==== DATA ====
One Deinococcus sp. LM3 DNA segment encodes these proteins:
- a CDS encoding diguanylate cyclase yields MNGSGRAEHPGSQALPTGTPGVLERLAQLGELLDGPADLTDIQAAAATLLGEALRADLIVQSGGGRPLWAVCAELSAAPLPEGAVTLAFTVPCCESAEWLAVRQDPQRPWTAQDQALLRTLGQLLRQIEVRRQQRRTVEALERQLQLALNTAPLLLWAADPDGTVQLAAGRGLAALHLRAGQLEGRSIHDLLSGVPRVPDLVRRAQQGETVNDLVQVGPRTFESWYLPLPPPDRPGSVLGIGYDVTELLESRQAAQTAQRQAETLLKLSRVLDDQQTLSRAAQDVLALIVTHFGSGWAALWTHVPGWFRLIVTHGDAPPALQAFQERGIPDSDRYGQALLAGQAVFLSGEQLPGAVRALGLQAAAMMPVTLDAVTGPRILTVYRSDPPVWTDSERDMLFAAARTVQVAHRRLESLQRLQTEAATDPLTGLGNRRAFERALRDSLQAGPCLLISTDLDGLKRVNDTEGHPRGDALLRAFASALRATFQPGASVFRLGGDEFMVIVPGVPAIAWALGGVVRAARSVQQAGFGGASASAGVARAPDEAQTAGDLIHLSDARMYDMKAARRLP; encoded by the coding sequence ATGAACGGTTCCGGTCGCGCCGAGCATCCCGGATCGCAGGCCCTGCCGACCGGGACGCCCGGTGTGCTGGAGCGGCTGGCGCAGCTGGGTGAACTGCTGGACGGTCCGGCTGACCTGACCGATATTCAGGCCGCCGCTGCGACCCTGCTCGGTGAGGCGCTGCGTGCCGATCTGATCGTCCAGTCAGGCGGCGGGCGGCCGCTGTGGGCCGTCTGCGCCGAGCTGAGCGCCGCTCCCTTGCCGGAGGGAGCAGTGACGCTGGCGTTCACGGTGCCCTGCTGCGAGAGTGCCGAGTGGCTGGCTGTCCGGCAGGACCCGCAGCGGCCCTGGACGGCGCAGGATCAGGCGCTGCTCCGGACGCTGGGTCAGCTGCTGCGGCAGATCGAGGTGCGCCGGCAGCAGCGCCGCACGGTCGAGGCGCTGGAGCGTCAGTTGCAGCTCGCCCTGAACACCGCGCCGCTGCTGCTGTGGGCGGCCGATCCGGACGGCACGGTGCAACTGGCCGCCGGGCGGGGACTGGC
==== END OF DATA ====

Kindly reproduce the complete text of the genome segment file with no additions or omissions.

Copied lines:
One Deinococcus sp. LM3 DNA segment encodes these proteins:
- a CDS encoding diguanylate cyclase yields MNGSGRAEHPGSQALPTGTPGVLERLAQLGELLDGPADLTDIQAAAATLLGEALRADLIVQSGGGRPLWAVCAELSAAPLPEGAVTLAFTVPCCESAEWLAVRQDPQRPWTAQDQALLRTLGQLLRQIEVRRQQRRTVEALERQLQLALNTAPLLLWAADPDGTVQLAAGRGLAALHLRAGQLEGRSIHDLLSGVPRVPDLVRRAQQGETVNDLVQVGPRTFESWYLPLPPPDRPGSVLGIGYDVTELLESRQAAQTAQRQAETLLKLSRVLDDQQTLSRAAQDVLALIVTHFGSGWAALWTHVPGWFRLIVTHGDAPPALQAFQERGIPDSDRYGQALLAGQAVFLSGEQLPGAVRALGLQAAAMMPVTLDAVTGPRILTVYRSDPPVWTDSERDMLFAAARTVQVAHRRLESLQRLQTEAATDPLTGLGNRRAFERALRDSLQAGPCLLISTDLDGLKRVNDTEGHPRGDALLRAFASALRATFQPGASVFRLGGDEFMVIVPGVPAIAWALGGVVRAARSVQQAGFGGASASAGVARAPDEAQTAGDLIHLSDARMYDMKAARRLP; encoded by the coding sequence ATGAACGGTTCCGGTCGCGCCGAGCATCCCGGATCGCAGGCCCTGCCGACCGGGACGCCCGGTGTGCTGGAGCGGCTGGCGCAGCTGGGTGAACTGCTGGACGGTCCGGCTGACCTGACCGATATTCAGGCCGCCGCTGCGACCCTGCTCGGTGAGGCGCTGCGTGCCGATCTGATCGTCCAGTCAGGCGGCGGGCGGCCGCTGTGGGCCGTCTGCGCCGAGCTGAGCGCCGCTCCCTTGCCGGAGGGAGCAGTGACGCTGGCGTTCACGGTGCCCTGCTGCGAGAGTGCCGAGTGGCTGGCTGTCCGGCAGGACCCGCAGCGGCCCTGGACGGCGCAGGATCAGGCGCTGCTCCGGACGCTGGGTCAGCTGCTGCGGCAGATCGAGGTGCGCCGGCAGCAGCGCCGCACGGTCGAGGCGCTGGAGCGTCAGTTGCAGCTCGCCCTGAACACCGCGCCGCTGCTGCTGTGGGCGGCCGATCCGGACGGCACGGTGCAACTGGCCGCCGGGCGGGGACTGGC